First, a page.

Hong Kong is home to hundreds of thousands of women from Indonesia and the Philippines who work as “helpers” in pursuit of meager wealth. They are an indispensable part of the city’s vibrant economy and society. But incidents of abuse often stay hidden from public view. Follow one woman’s tale as she seeks to put her life back together after a horrific crime.

The Indonesian maid was asleep one night in a loft bed in the living room of her employer’s apartment, surrounded by a television and a dining room table. It had been her bedroom and her home for less than a month.

She said she awoke when she felt someone groping under her clothing. By the glow of the aquarium, she said she recognized her employer’s brother-in-law standing next to her bed.

The Indonesian maid. Hong Kong law prohibits identifying rape victims.BILLY H.C. KWOK FOR THE WALL STREET JOURNAL

“What is it?” she later recalled saying, pulling up her covers. She was both startled and groggy. He smiled and walked away without speaking.

Over the next seven weeks, he cornered her repeatedly, sexually assaulting her in the kitchen and raping her in the bathroom of the 650-square-foot apartment, which was home to a family of five.

“I was treated like an animal and I had to serve him as if I was his wife,” the maid, a diminutive woman with a quiet voice, said in a later interview. “I really could not accept it.”

Yet she faced no good choices in what to do – a problem when things go wrong for the more than 325,000 maids from poor countries who work in Hong Kong and at times face brutal treatment and abuse.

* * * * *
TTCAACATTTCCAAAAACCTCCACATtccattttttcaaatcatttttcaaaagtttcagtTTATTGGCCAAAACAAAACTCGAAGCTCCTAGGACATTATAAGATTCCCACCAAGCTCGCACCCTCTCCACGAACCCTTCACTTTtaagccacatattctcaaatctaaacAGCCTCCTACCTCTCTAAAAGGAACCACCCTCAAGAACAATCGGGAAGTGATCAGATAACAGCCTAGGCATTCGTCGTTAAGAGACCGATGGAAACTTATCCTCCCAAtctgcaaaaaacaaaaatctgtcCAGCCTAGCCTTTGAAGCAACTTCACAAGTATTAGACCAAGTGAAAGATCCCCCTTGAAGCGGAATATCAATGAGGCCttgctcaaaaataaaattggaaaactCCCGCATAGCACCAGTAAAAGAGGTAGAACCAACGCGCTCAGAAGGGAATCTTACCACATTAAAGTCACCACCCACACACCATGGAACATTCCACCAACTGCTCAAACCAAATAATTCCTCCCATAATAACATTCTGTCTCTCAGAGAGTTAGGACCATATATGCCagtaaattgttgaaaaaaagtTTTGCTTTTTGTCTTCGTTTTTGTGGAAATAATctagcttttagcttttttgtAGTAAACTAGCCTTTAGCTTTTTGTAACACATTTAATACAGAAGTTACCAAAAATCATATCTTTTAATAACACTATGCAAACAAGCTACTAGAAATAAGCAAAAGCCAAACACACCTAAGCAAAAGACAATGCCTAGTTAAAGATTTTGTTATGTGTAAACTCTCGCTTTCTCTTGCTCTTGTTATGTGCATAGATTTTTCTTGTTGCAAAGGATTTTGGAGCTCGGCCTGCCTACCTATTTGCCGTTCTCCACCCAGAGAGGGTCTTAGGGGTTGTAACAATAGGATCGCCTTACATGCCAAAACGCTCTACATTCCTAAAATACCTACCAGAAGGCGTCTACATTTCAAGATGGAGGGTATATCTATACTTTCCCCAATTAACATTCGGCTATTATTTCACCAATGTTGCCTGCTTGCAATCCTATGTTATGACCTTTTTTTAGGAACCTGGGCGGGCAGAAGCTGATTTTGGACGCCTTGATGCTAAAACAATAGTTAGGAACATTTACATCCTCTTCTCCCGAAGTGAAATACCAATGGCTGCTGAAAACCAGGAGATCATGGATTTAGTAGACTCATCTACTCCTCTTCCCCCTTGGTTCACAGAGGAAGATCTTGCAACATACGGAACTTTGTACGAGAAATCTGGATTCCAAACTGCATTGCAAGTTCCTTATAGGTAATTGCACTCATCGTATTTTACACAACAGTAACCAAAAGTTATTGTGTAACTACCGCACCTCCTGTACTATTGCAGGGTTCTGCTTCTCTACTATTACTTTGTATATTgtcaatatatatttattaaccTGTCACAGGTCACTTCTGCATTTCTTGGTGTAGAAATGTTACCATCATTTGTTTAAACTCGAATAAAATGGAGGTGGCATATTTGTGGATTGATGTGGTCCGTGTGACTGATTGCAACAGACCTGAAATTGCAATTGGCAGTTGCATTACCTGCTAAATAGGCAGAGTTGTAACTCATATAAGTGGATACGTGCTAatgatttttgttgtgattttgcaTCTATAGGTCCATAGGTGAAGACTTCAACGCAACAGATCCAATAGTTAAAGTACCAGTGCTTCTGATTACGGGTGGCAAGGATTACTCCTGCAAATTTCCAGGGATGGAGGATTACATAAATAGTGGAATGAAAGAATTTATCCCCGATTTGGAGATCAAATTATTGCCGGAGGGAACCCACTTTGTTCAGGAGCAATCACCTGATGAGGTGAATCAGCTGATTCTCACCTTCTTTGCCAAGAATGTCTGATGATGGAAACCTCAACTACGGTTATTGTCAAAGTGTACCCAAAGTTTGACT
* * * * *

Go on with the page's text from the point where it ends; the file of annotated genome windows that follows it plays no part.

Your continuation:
If she wanted to keep her job, she would have to stay in the apartment because Hong Kong policy requires foreign maids to live with their employers.

If she fled for home, she would be shamed in the eyes of her husband and mired in the debt she racked up to get to Hong Kong.

If she sought a new employer and decided just to stay quiet about the assaults, Hong Kong rules say she would normally have to leave her job, go back home within two weeks and re-apply for a work visa, a move she couldn’t afford.

And if she turned in her assailant to the police and pursued a case – a daunting prospect given her limited familiarity with the local language and with the city – she would not be able to work until the case was resolved without special government permission because of a Hong Kong policy meant to discourage false complaints.

That predicament, advocates say, leaves maids vulnerable and near-powerless when they face mistreatment and can embolden employers to treat them badly.

“The system is so weighted against domestic helpers,” said Melville Boase, a solicitor in Hong Kong who has represented maids for three decades. “These ladies are not here for a get-rich scheme. Most of them are here to support their families,” he said.

In a survey of more than 3,000 live-in maids released last year by the Mission for Migrant Workers, a Hong Kong-based advocacy group, 58% said they had experienced verbal abuse; 37% said they worked 16-hour days; 18% said they experienced physical abuse such as slapping and kicking; and 6% said they had been subjected to rape, touching or sexual comments in the homes of their employers. Some reported having to sleep in the bathroom or in the kitchen.

Connie’s comments: Each country in Asia should protect migrant workers who help increase their GDP in form of remittances in dollars sent by migrant workers.